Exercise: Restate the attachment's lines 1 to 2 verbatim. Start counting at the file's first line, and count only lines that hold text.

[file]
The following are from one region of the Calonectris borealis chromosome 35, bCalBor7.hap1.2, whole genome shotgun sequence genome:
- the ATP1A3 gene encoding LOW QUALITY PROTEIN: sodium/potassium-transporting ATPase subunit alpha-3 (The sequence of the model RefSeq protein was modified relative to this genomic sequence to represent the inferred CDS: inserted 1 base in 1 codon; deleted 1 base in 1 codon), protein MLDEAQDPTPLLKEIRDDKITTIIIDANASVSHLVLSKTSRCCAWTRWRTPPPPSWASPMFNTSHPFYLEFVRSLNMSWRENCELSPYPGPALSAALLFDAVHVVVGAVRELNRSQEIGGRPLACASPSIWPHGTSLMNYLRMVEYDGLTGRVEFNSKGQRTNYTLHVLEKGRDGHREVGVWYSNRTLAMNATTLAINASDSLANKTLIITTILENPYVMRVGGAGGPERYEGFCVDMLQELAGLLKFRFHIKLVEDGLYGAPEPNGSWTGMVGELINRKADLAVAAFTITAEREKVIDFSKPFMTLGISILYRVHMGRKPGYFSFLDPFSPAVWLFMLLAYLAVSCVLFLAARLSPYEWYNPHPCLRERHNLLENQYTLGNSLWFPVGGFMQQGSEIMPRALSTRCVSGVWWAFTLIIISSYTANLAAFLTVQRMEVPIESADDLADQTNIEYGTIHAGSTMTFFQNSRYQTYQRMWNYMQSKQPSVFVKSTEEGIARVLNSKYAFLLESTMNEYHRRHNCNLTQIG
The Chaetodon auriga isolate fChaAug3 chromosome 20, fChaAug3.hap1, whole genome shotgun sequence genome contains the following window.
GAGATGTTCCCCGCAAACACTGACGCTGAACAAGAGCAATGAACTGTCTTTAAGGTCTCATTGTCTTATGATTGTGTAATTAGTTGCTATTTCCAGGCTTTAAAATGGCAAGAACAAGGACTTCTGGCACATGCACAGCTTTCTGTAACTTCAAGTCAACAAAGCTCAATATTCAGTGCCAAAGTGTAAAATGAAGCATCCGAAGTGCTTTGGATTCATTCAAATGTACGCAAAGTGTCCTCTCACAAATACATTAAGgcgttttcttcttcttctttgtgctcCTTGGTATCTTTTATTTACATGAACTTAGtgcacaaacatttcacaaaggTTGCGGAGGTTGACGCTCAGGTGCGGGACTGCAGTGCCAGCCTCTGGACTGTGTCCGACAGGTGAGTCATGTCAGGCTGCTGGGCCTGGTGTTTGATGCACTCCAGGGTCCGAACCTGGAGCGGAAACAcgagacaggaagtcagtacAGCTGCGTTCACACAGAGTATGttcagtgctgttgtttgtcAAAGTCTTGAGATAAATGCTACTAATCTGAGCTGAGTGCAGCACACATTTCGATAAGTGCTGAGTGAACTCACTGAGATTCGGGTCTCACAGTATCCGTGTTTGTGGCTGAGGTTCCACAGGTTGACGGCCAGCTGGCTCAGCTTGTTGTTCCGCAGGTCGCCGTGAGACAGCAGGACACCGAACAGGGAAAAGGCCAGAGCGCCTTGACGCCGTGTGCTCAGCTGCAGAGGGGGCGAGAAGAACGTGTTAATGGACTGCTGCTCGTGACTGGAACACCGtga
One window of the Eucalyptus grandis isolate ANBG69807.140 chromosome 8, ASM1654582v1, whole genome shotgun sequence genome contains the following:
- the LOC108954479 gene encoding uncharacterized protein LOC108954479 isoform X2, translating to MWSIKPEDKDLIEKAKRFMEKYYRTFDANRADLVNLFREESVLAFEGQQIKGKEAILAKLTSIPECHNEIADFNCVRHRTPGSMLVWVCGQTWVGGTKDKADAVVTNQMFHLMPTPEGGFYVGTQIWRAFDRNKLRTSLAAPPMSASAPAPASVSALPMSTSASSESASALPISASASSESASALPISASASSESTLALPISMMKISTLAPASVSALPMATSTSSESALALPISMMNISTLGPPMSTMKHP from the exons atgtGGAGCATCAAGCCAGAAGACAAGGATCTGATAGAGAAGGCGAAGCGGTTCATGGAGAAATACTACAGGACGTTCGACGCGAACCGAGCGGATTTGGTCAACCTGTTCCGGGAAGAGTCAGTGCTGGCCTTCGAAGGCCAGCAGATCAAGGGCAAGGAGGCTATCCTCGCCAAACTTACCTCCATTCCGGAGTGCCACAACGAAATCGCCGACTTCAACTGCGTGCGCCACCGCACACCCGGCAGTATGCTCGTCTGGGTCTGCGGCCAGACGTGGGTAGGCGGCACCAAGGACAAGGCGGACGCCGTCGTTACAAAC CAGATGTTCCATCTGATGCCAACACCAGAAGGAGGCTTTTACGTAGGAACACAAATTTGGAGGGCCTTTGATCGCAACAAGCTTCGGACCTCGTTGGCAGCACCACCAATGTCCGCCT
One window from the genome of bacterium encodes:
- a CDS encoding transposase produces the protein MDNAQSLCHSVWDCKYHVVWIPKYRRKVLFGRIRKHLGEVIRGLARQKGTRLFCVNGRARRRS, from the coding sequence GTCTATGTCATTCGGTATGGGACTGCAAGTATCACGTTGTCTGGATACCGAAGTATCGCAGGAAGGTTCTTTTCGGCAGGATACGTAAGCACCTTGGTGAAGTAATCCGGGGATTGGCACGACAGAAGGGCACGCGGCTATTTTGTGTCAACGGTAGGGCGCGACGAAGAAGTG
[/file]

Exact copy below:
The following are from one region of the Calonectris borealis chromosome 35, bCalBor7.hap1.2, whole genome shotgun sequence genome:
- the ATP1A3 gene encoding LOW QUALITY PROTEIN: sodium/potassium-transporting ATPase subunit alpha-3 (The sequence of the model RefSeq protein was modified relative to this genomic sequence to represent the inferred CDS: inserted 1 base in 1 codon; deleted 1 base in 1 codon), protein MLDEAQDPTPLLKEIRDDKITTIIIDANASVSHLVLSKTSRCCAWTRWRTPPPPSWASPMFNTSHPFYLEFVRSLNMSWRENCELSPYPGPALSAALLFDAVHVVVGAVRELNRSQEIGGRPLACASPSIWPHGTSLMNYLRMVEYDGLTGRVEFNSKGQRTNYTLHVLEKGRDGHREVGVWYSNRTLAMNATTLAINASDSLANKTLIITTILENPYVMRVGGAGGPERYEGFCVDMLQELAGLLKFRFHIKLVEDGLYGAPEPNGSWTGMVGELINRKADLAVAAFTITAEREKVIDFSKPFMTLGISILYRVHMGRKPGYFSFLDPFSPAVWLFMLLAYLAVSCVLFLAARLSPYEWYNPHPCLRERHNLLENQYTLGNSLWFPVGGFMQQGSEIMPRALSTRCVSGVWWAFTLIIISSYTANLAAFLTVQRMEVPIESADDLADQTNIEYGTIHAGSTMTFFQNSRYQTYQRMWNYMQSKQPSVFVKSTEEGIARVLNSKYAFLLESTMNEYHRRHNCNLTQIG